March 11 Art Minute: Diana Al-Hadid, The Seventh Month
Floating above the surface of the wall, The Seventh Month abstracts a faint image of a pregnant woman with a sword by her side. In creating this work, Al Hadid was inspired by various depictions of women from the Northern Renaissance. The monumental panel drips into the space of the viewer, invoking time, impermanence, presence/absence, construction/destruction, and the relationship between image and object. Although at first glance, it appears that parts of the work were removed to create its gaps, Diana Al-Hadid's approach is in fact additive, the result of methodical layering and controlled drips of polymer gypsum and pigment. The effect, she explains, is that, “Nothing is stable. Everything is moving and dripping and messy.”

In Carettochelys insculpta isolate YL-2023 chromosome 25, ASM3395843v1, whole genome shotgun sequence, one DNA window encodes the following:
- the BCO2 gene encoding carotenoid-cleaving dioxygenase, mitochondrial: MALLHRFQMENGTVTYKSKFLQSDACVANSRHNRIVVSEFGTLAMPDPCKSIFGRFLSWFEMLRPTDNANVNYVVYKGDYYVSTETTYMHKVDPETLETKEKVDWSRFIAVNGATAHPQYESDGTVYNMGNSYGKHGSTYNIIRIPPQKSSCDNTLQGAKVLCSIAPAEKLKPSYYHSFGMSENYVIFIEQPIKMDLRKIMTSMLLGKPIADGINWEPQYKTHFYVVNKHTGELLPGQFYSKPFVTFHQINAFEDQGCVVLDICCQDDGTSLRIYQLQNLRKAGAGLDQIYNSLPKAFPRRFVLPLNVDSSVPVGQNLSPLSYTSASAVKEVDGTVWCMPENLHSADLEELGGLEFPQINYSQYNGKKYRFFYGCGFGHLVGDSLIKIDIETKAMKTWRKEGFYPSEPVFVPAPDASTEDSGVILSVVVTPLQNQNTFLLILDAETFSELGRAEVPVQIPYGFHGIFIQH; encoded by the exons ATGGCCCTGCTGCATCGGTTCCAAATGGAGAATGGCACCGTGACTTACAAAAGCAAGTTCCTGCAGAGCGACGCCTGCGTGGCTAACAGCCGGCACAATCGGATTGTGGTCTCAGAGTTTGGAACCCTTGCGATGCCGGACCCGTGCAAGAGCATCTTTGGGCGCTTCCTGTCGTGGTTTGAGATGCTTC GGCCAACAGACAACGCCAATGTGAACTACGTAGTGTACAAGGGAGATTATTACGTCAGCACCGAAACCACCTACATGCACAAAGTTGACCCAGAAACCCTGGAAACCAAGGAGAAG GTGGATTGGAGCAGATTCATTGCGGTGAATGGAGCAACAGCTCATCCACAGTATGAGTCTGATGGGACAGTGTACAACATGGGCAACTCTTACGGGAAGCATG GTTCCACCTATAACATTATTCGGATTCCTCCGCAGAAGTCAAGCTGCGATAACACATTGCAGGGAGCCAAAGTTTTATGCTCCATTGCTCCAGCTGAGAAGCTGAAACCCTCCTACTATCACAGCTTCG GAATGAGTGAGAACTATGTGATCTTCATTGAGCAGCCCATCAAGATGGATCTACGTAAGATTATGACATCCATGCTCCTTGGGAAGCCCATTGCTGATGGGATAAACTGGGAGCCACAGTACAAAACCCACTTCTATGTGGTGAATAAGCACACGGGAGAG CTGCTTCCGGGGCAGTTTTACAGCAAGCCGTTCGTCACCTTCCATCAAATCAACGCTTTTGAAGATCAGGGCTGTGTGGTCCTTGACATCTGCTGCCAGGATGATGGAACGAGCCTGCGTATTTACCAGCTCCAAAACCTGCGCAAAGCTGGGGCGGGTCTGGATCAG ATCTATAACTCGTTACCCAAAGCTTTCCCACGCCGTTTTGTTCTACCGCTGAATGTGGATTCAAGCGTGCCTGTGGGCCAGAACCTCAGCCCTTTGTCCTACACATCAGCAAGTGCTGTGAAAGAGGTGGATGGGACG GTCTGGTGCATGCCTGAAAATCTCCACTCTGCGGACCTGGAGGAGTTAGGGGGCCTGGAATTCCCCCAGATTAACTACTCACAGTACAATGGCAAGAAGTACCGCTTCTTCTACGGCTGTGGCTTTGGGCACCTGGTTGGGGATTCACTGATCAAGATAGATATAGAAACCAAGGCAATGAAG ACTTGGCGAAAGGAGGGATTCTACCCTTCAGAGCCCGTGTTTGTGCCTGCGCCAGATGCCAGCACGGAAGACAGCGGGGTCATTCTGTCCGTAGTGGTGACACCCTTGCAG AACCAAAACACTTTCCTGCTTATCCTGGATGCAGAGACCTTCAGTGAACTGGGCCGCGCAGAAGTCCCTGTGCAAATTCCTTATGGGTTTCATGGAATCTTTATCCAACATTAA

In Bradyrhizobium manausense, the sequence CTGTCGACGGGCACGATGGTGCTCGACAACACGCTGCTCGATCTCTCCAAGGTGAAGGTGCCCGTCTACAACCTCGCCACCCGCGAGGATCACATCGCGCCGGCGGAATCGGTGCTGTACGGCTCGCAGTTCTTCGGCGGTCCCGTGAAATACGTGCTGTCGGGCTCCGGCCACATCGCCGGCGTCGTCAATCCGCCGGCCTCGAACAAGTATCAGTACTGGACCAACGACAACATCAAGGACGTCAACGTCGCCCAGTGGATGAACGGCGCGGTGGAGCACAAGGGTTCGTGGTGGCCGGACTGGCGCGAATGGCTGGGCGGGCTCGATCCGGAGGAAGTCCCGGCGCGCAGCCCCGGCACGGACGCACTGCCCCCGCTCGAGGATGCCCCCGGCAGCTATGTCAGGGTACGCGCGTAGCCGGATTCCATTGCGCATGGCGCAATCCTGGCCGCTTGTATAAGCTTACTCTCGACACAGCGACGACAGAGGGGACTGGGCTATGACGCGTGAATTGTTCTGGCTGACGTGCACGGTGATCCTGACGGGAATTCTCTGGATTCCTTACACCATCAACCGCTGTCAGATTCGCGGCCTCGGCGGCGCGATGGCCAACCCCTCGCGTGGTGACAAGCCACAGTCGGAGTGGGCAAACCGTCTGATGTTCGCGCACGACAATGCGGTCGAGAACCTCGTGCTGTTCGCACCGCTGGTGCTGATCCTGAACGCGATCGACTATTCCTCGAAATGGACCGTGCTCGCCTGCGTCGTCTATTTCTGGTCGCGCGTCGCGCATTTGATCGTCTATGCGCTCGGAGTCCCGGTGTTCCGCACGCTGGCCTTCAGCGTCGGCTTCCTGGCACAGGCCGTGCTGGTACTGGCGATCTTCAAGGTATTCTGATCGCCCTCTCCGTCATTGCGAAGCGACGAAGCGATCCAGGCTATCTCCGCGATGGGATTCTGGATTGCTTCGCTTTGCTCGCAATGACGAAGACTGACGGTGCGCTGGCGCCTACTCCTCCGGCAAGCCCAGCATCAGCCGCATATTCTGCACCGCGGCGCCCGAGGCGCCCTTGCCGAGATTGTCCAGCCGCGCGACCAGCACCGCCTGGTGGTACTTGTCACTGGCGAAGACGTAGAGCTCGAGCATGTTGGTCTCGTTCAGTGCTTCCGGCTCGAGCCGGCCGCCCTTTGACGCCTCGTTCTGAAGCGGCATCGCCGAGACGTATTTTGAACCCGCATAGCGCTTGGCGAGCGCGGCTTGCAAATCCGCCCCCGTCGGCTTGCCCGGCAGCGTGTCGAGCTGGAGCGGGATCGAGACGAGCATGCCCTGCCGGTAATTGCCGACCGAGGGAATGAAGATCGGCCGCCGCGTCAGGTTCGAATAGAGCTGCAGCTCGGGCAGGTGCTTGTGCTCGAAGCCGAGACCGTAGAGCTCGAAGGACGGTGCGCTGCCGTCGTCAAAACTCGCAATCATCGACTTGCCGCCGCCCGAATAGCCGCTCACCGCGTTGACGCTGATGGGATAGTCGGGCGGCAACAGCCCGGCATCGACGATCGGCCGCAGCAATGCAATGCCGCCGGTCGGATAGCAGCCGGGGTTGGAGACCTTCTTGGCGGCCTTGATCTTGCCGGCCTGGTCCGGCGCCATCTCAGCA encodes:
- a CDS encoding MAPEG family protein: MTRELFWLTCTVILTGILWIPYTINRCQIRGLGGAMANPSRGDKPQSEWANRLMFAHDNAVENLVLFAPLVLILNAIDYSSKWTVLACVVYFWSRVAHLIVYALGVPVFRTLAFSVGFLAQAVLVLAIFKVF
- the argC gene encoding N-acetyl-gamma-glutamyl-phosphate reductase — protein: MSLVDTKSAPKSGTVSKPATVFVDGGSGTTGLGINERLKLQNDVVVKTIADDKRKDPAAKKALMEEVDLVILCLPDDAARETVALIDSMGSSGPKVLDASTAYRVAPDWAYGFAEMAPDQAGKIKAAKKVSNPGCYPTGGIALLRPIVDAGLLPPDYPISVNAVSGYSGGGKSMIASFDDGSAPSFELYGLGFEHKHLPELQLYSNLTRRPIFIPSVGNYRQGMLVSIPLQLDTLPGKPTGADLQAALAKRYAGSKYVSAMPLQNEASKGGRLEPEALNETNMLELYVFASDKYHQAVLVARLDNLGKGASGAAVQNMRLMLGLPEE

Al-Hadid, who was born in Syria and grew up in Ohio, says of the work, “I was taken by the image of a pregnant woman who was also carrying a sword. I myself was in my seventh month of pregnancy…. I find a way to relate to it personally or discover it may have a double meaning.” At the same time, she embraces ambiguity in her works: “I want to slow down the interpretation a little bit.”
This work is currently on view in the Levis Gallery in the exhibition Global Conversations: Art in Dialogue at the Toledo Museum of Art.